With an inequitable power existing in Washington and an outspoken abolitionist name Abraham Lincoln elected as the 16th President of the United States, a nation that had been torn across the map by sectionalism would now turn from the ballot box to cartridge box in an effort to resolve on the battlefield what the politicians were unable to remedy on the floors of Congress.
 
The defeat of Mexico had resulted in vast quantities of territory gained by the United States in 1848, and the Compromise of 1850 to address slavery in the new territory, and sectionalism which led to the deaths of more than 620,000 soldiers in the American Civil War in 1861.

Compromise of 1850 and US Territorial Expansion
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(Map) Compromise of 1850 was the result of the Mexican Cession

History
 
On April 17, a "Committee of Thirteen" agreed on the border of Texas as part of Clay's plan. The dimensions were later changed. That same day, during debates on the measures in the Senate, Vice President Millard Fillmore and Senator Benton verbally sparred, with Fillmore charging that the Missourian was "out of order." During the heated debates, Compromise floor leader Henry S. Foote of Mississippi drew a pistol on Senator Benton.
 
In early June, nine slave holding Southern states sent delegates to the Nashville Convention to determine their course of action should the compromise take hold. While some delegates preached secession, eventually the moderates ruled, and they proposed a series of compromises, including extending the geographic dividing line designated by the Missouri Compromise of 1820 to the Pacific Coast.
 
The various bills were initially combined into one "omnibus" bill. Despite Clay's efforts, it failed in a crucial vote on July 31 with the majority of his Whig Party opposed. He announced on the Senate floor the next day that he intended to persevere and pass each individual part of the bill. Clay, however, was physically exhausted as the effects of the tuberculosis that would eventually kill him began to take its toll. Clay left the Senate to recuperate in Newport, Rhode Island, while Stephen A. Douglas wrote the separate bills and guided them through the Senate. The situation was changed by the death of President Zachary Taylor and the accession of Fillmore on July 9, 1850. The influence of the new administration was now thrown in favor of the compromise. The Northern Democrats held together and supported each of the bills and gained Whigs or Southern Democrats to pass each one. All passed and were signed by President Fillmore between September 9 and September 20, 1850.

 1.California was admitted as a free state. It passed 150-56.
 2.The slave trade was abolished (the sale of slaves, not the institution of slavery) in the District of Columbia.
 3.The Territory of New Mexico (including present-day Arizona) and the Territory of Utah were organized under the rule of popular sovereignty. It passed 97-85.
 4.A harsher Fugitive Slave Act was passed by the Senate 27-12, and by the House 109-75.
 5.Texas gave up much of the western land which it claimed and received compensation of $10,000,000 to pay off its national debt.
 
Clay was still given much of the credit for the Compromise's success. It quieted the controversy between Northerners and Southerners over the expansion of slavery and delayed secession and civil war for another decade. Senator Henry S. Foote of Mississippi, who had suggested the creation of the Committee of Thirteen, later said, "Had there been one such man in the Congress of the United States as Henry Clay in 1860–'61 there would, I feel sure, have been no civil war."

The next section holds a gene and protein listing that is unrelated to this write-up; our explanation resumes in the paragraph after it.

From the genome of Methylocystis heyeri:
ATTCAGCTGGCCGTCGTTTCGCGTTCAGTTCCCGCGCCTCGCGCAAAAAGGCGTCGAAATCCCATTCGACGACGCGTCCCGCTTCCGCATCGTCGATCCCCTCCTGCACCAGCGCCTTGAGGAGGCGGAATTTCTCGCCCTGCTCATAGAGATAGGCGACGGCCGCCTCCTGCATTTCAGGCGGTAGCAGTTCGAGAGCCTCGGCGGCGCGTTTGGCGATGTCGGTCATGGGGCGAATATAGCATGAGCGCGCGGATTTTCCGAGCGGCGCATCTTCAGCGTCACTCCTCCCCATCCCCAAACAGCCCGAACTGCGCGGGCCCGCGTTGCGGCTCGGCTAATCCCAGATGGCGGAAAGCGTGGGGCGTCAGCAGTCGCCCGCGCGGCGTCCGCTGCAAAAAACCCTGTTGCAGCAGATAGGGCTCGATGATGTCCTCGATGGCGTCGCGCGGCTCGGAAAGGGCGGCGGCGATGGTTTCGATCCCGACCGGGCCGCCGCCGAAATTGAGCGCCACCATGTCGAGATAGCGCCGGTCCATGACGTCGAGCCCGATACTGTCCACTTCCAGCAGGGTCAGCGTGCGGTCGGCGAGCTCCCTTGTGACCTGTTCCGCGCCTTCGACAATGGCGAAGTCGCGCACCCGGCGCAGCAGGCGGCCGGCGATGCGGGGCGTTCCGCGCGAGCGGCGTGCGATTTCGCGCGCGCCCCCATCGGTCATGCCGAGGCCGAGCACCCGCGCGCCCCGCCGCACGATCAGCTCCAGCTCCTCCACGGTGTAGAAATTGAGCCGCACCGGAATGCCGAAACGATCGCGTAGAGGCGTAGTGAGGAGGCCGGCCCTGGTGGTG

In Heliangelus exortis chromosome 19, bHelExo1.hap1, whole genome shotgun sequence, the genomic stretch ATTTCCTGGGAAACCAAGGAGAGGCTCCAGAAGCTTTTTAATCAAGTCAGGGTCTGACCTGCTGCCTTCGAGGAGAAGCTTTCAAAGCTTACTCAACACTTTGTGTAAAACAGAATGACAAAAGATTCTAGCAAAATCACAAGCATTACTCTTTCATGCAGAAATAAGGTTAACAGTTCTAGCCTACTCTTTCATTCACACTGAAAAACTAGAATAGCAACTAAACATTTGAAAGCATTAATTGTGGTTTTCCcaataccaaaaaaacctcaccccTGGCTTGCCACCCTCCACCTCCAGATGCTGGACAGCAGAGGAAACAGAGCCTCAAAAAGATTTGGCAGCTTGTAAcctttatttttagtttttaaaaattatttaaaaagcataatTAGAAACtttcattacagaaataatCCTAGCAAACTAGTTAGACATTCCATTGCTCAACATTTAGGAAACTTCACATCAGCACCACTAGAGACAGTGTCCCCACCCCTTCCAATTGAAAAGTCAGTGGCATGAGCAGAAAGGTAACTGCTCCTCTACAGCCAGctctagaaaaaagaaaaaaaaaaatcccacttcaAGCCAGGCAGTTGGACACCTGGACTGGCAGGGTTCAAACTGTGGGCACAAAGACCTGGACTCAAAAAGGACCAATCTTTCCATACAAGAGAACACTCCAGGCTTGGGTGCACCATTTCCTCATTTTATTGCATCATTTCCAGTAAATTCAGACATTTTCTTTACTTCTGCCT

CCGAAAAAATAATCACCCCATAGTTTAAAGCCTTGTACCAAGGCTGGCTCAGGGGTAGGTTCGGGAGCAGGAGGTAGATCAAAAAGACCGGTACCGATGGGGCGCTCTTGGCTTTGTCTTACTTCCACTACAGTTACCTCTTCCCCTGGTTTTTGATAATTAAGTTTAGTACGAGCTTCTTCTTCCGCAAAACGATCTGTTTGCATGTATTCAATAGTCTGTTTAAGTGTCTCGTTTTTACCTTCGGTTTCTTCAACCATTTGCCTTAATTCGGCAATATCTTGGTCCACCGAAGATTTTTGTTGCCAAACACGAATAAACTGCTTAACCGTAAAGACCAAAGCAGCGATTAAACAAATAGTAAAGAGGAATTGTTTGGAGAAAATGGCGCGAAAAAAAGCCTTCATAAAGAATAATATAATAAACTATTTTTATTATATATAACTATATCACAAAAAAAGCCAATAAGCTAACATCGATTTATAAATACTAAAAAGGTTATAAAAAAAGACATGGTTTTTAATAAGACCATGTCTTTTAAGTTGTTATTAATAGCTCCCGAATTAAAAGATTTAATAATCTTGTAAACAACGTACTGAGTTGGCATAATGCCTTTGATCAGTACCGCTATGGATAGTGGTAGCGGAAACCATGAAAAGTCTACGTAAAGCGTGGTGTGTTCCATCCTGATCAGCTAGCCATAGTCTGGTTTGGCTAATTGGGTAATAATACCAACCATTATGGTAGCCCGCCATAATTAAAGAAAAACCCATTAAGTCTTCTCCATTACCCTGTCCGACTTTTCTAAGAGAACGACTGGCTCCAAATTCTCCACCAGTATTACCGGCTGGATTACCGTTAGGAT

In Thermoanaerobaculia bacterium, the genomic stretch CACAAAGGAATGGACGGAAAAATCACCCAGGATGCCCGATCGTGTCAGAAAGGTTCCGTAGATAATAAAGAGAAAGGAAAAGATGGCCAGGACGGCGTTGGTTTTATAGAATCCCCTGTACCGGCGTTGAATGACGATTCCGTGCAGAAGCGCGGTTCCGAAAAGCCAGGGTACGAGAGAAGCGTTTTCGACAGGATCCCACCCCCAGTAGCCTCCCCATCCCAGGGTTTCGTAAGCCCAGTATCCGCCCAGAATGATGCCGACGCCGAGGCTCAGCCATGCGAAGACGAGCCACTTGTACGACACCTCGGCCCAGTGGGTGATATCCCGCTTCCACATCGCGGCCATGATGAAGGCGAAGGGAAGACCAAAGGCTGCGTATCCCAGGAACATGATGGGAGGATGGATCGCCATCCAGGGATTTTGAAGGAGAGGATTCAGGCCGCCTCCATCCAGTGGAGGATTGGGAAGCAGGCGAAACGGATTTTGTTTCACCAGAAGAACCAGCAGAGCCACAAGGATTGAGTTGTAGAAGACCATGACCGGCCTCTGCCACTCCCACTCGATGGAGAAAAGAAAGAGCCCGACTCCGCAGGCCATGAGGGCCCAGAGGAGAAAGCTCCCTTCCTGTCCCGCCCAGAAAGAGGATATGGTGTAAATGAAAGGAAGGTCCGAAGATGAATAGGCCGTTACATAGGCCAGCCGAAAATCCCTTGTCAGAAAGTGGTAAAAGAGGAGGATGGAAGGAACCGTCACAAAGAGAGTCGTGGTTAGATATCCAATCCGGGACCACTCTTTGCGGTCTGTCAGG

Five Bills

The Compromise of 1850 consisted of five bills that passed in the United States in September 1850 and diffused a four-year confrontation between the slave states of the South and the free states of the North regarding the status of territories acquired during the Mexican-American War (1846–1848). The compromise, drafted by Whig Senator Henry Clay of Kentucky and brokered by Clay and Democrat Stephen Douglas, avoided secession or civil war and reduced sectional conflict for four years.

The Compromise was greeted with relief, although each side disliked specific provisions.
  • Texas surrendered its claim to New Mexico, which it had threatened war over, as well as its claims north of the Missouri Compromise Line, transferred its crushing public debt to the federal government, and retained the control over El Paso that it had established earlier in 1850, with the Texas Panhandle (which earlier compromise proposals had detached from Texas) thrown in at the last moment.
  • California's application for admission as a free state with its current boundaries was approved and a Southern proposal to split California at parallel 35 north to provide a Southern territory was not approved.
  • The South avoided adoption of the symbolically significant Wilmot Proviso and the new New Mexico Territory and Utah Territory could in principle decide in the future to become slave states (popular sovereignty), even though Utah and a northern fringe of New Mexico were north of the Missouri Compromise Line where slavery had previously been banned in territories. In practice, these lands were generally unsuited to plantation agriculture and their existing settlers were non-Southerners uninterested in slavery. The unsettled southern parts of New Mexico Territory, where Southern hopes for expansion had been centered, remained a part of New Mexico instead of becoming a separate territory.
  • The most concrete Southern gains were a stronger Fugitive Slave Act, the enforcement of which outraged Northern public opinion, and preservation of slavery (but not the slave trade) in the national capital.
  • The slave trade was banned in Washington D.C.